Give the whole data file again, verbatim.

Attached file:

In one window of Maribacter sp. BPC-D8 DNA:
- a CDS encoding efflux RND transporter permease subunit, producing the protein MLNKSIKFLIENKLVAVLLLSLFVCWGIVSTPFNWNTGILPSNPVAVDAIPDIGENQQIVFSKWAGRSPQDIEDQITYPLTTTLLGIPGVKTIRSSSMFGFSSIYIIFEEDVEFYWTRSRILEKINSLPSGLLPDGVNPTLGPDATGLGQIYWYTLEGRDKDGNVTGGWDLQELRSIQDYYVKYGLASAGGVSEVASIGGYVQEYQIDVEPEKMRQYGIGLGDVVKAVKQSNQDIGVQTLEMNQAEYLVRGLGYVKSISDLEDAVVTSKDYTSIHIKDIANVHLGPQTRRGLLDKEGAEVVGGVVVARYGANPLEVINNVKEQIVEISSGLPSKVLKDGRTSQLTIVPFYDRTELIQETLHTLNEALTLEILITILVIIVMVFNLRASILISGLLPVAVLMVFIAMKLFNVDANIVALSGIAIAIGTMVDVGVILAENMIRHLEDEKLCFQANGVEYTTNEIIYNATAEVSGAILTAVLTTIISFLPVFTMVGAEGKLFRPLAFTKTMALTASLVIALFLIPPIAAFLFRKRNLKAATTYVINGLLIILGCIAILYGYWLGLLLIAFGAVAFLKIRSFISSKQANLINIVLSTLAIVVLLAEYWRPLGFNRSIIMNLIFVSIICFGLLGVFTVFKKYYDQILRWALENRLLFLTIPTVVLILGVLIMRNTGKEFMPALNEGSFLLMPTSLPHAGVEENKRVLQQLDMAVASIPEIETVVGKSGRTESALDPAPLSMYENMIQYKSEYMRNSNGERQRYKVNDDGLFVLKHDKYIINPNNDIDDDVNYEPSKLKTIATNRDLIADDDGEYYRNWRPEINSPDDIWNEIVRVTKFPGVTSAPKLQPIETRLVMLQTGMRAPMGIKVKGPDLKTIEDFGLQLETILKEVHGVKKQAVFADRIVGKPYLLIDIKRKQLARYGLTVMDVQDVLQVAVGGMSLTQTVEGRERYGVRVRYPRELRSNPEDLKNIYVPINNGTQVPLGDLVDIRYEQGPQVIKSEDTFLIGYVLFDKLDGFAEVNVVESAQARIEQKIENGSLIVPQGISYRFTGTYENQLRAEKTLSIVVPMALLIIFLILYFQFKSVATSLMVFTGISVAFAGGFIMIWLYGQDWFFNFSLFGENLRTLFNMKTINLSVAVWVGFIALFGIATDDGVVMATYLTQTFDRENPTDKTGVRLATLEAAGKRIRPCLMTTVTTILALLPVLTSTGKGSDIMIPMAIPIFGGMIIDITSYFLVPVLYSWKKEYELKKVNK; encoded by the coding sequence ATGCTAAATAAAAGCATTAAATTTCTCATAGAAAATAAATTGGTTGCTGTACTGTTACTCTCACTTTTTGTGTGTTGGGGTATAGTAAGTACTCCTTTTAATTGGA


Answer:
In one window of Maribacter sp. BPC-D8 DNA:
- a CDS encoding efflux RND transporter permease subunit, producing the protein MLNKSIKFLIENKLVAVLLLSLFVCWGIVSTPFNWNTGILPSNPVAVDAIPDIGENQQIVFSKWAGRSPQDIEDQITYPLTTTLLGIPGVKTIRSSSMFGFSSIYIIFEEDVEFYWTRSRILEKINSLPSGLLPDGVNPTLGPDATGLGQIYWYTLEGRDKDGNVTGGWDLQELRSIQDYYVKYGLASAGGVSEVASIGGYVQEYQIDVEPEKMRQYGIGLGDVVKAVKQSNQDIGVQTLEMNQAEYLVRGLGYVKSISDLEDAVVTSKDYTSIHIKDIANVHLGPQTRRGLLDKEGAEVVGGVVVARYGANPLEVINNVKEQIVEISSGLPSKVLKDGRTSQLTIVPFYDRTELIQETLHTLNEALTLEILITILVIIVMVFNLRASILISGLLPVAVLMVFIAMKLFNVDANIVALSGIAIAIGTMVDVGVILAENMIRHLEDEKLCFQANGVEYTTNEIIYNATAEVSGAILTAVLTTIISFLPVFTMVGAEGKLFRPLAFTKTMALTASLVIALFLIPPIAAFLFRKRNLKAATTYVINGLLIILGCIAILYGYWLGLLLIAFGAVAFLKIRSFISSKQANLINIVLSTLAIVVLLAEYWRPLGFNRSIIMNLIFVSIICFGLLGVFTVFKKYYDQILRWALENRLLFLTIPTVVLILGVLIMRNTGKEFMPALNEGSFLLMPTSLPHAGVEENKRVLQQLDMAVASIPEIETVVGKSGRTESALDPAPLSMYENMIQYKSEYMRNSNGERQRYKVNDDGLFVLKHDKYIINPNNDIDDDVNYEPSKLKTIATNRDLIADDDGEYYRNWRPEINSPDDIWNEIVRVTKFPGVTSAPKLQPIETRLVMLQTGMRAPMGIKVKGPDLKTIEDFGLQLETILKEVHGVKKQAVFADRIVGKPYLLIDIKRKQLARYGLTVMDVQDVLQVAVGGMSLTQTVEGRERYGVRVRYPRELRSNPEDLKNIYVPINNGTQVPLGDLVDIRYEQGPQVIKSEDTFLIGYVLFDKLDGFAEVNVVESAQARIEQKIENGSLIVPQGISYRFTGTYENQLRAEKTLSIVVPMALLIIFLILYFQFKSVATSLMVFTGISVAFAGGFIMIWLYGQDWFFNFSLFGENLRTLFNMKTINLSVAVWVGFIALFGIATDDGVVMATYLTQTFDRENPTDKTGVRLATLEAAGKRIRPCLMTTVTTILALLPVLTSTGKGSDIMIPMAIPIFGGMIIDITSYFLVPVLYSWKKEYELKKVNK; encoded by the coding sequence ATGCTAAATAAAAGCATTAAATTTCTCATAGAAAATAAATTGGTTGCTGTACTGTTACTCTCACTTTTTGTGTGTTGGGGTATAGTAAGTACTCCTTTTAATTGGA